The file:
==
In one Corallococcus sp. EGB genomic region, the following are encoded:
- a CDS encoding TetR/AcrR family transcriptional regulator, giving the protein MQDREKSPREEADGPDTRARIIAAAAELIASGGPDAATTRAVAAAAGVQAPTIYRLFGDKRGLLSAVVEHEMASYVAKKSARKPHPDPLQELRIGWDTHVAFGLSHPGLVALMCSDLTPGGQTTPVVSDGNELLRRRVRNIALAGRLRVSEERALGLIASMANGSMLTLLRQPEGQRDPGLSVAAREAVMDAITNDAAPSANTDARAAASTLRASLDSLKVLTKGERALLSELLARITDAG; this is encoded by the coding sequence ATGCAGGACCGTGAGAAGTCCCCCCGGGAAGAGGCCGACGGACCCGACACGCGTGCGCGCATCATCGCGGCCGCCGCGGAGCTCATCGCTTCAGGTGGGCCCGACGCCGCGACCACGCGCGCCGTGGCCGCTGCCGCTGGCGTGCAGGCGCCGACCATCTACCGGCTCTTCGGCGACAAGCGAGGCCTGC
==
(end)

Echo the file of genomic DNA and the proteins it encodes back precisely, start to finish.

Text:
In one Corallococcus sp. EGB genomic region, the following are encoded:
- a CDS encoding TetR/AcrR family transcriptional regulator, giving the protein MQDREKSPREEADGPDTRARIIAAAAELIASGGPDAATTRAVAAAAGVQAPTIYRLFGDKRGLLSAVVEHEMASYVAKKSARKPHPDPLQELRIGWDTHVAFGLSHPGLVALMCSDLTPGGQTTPVVSDGNELLRRRVRNIALAGRLRVSEERALGLIASMANGSMLTLLRQPEGQRDPGLSVAAREAVMDAITNDAAPSANTDARAAASTLRASLDSLKVLTKGERALLSELLARITDAG; this is encoded by the coding sequence ATGCAGGACCGTGAGAAGTCCCCCCGGGAAGAGGCCGACGGACCCGACACGCGTGCGCGCATCATCGCGGCCGCCGCGGAGCTCATCGCTTCAGGTGGGCCCGACGCCGCGACCACGCGCGCCGTGGCCGCTGCCGCTGGCGTGCAGGCGCCGACCATCTACCGGCTCTTCGGCGACAAGCGAGGCCTGC